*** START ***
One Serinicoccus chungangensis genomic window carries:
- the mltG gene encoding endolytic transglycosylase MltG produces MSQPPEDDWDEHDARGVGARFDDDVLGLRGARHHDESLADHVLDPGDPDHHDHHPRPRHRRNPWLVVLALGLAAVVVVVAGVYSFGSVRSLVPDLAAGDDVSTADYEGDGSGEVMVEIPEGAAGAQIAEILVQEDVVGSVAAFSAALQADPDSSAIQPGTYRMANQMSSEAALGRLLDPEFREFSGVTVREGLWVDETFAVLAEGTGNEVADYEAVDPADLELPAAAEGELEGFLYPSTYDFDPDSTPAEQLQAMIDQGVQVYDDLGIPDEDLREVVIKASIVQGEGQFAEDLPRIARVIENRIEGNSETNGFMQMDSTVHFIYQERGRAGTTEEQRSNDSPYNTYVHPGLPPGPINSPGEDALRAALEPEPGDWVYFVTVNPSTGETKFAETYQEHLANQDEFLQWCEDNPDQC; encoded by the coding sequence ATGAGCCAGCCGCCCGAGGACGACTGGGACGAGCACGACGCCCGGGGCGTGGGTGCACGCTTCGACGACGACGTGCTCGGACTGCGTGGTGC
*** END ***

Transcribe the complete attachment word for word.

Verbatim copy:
One Serinicoccus chungangensis genomic window carries:
- the mltG gene encoding endolytic transglycosylase MltG produces MSQPPEDDWDEHDARGVGARFDDDVLGLRGARHHDESLADHVLDPGDPDHHDHHPRPRHRRNPWLVVLALGLAAVVVVVAGVYSFGSVRSLVPDLAAGDDVSTADYEGDGSGEVMVEIPEGAAGAQIAEILVQEDVVGSVAAFSAALQADPDSSAIQPGTYRMANQMSSEAALGRLLDPEFREFSGVTVREGLWVDETFAVLAEGTGNEVADYEAVDPADLELPAAAEGELEGFLYPSTYDFDPDSTPAEQLQAMIDQGVQVYDDLGIPDEDLREVVIKASIVQGEGQFAEDLPRIARVIENRIEGNSETNGFMQMDSTVHFIYQERGRAGTTEEQRSNDSPYNTYVHPGLPPGPINSPGEDALRAALEPEPGDWVYFVTVNPSTGETKFAETYQEHLANQDEFLQWCEDNPDQC; encoded by the coding sequence ATGAGCCAGCCGCCCGAGGACGACTGGGACGAGCACGACGCCCGGGGCGTGGGTGCACGCTTCGACGACGACGTGCTCGGACTGCGTGGTGC